Something is really wrong here...please consider contacting your state assemblyperson. Because this very badly written bill passed the State Senate unanimously on June 25th (correction, passed May 18th, it is now moving through the Assembly). It's almost a law.

And someone who knows about these things: how does one get on the list as opposing this bill officially? The people in the Assembly need to know that there is opposition.


C W Magee said...

If it goes through, they deserve to have the creeping segment rupture.

Except, of course, the issue that Sacremento is nowhere near the fault.

Silver Fox said...

Maybe the state thinks it can sue its way to financial solvency?

Randy Adsit said...

The "" web page had a sidebar with links to news articles. My favorite is a letter to the editor of the Sacramento Bee:
"Here's an idea for Sen. Romero: amend your bill to make the Legislature the new state vegetable, because it is so adept at vegetating (a dull, passive, unthinking existence), but little else."
– Robert A. Dell'Agostino, Sacramento

Chris R said...

I'm glad to see some fuss being kicked up about this silly bill. Although don't discount the possibility that this is being driven by simple ignorance, coupled with the thought of winning cheap political points with a constituency they think matters.

However, whilst not denying that serpentine is an important part of California's past and current geological history, you're overstating things a little when you say:

Serpentine is a unique mineral (and rock, serpentinite) that is uniquely Californian.

This is not true. It is found associated with old subduction/collision zones in lots of places. I've seen it in Oman and (believe it or not) North Wales. You get outcrops along the entire Alpine-Himalayan belt. Although the association of serpentinite with active tectonics is possibly more uniquely Californian.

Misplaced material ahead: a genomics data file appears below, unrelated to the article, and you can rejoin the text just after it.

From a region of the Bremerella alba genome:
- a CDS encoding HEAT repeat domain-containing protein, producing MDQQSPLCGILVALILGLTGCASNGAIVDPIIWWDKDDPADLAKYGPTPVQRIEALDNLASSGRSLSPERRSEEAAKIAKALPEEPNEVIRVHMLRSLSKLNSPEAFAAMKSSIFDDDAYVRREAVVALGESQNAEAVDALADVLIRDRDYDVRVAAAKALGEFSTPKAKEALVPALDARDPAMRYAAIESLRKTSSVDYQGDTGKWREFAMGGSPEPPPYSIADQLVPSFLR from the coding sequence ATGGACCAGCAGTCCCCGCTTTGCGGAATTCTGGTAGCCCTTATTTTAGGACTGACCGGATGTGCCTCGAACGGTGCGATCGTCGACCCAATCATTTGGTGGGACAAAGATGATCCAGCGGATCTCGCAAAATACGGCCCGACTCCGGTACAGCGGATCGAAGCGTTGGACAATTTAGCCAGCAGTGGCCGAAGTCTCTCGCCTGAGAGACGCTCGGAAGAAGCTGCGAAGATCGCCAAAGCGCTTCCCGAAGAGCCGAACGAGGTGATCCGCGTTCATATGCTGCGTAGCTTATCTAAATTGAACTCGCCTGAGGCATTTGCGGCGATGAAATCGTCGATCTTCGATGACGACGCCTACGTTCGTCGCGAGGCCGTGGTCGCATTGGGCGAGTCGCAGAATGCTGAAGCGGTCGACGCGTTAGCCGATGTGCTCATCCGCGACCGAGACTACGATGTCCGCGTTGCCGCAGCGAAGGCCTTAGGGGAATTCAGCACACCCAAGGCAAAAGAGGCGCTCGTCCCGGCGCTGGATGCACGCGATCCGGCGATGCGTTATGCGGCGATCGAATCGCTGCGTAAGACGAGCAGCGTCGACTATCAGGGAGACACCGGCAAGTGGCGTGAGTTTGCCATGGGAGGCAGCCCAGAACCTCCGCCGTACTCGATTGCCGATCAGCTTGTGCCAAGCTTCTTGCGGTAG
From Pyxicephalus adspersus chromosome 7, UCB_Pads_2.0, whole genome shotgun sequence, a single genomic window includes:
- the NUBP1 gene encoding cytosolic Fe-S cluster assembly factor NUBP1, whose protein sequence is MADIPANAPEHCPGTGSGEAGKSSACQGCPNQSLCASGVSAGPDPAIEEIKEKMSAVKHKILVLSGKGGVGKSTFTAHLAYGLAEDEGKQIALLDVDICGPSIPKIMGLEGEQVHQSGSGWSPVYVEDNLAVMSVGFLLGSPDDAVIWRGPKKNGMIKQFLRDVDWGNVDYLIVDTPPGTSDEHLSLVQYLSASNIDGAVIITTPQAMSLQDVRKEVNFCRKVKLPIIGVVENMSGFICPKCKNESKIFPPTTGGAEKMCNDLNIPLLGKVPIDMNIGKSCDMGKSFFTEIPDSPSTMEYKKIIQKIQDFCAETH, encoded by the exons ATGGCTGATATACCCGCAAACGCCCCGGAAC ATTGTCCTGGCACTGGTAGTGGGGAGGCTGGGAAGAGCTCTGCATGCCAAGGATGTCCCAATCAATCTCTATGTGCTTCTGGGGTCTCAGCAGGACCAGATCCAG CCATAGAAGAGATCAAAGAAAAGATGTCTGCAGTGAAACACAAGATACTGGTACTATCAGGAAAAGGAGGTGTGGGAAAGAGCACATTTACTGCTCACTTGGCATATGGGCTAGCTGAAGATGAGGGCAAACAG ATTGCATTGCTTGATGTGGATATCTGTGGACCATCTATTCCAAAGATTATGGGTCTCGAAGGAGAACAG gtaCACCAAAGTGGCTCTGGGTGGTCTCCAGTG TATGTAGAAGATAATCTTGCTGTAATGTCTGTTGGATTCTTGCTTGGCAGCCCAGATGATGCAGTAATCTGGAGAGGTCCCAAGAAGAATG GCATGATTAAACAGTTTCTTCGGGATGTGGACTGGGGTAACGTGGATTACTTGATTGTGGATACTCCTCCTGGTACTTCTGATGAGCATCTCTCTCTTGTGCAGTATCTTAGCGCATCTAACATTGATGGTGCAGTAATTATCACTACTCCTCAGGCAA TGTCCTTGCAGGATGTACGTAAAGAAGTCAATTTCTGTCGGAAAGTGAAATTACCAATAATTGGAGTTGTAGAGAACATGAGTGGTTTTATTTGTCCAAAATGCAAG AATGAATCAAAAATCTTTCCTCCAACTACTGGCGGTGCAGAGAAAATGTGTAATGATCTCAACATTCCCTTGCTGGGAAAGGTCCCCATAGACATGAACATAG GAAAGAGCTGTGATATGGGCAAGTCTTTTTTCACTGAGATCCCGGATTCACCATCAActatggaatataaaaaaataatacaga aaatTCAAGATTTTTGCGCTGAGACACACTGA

Garry Hayes said...

Of course you are right Chris, that's what happens when I write fast and late at night (which is when and how I do all my blogging!). As has been pointed out elsewhere, I get a bit America-centric when I discuss things, like the "100 places" meme a year or two ago. California has vast tracts of serpentine related to several periods of subduction which are better exposed than just about any other state in the U.S., although it is certainly found here and there in other states, especially Washington and Oregon. It is certainly a well-known and exposed rock in other parts of the world. Such sloppiness on my part unfortunately reinforces the idea that bloggers aren't qualified to raise questions the way "real" journalists do, since they don't have rules and standards, so it is a shame that no one is raising questions in media reports. Their main attitude is that it is all a funny side story. Thanks for keeping me honest!

Silver Fox said...

For the U.S., many of the large serpentinite bodies in California are well exposed and easy to fairly easy to get to. I can't say the same for the serpentinite in Oregon (though possibly I've missed well-exposed Oregon serp), and haven't seen the serpentinite in Washington.

Randy Adsit said...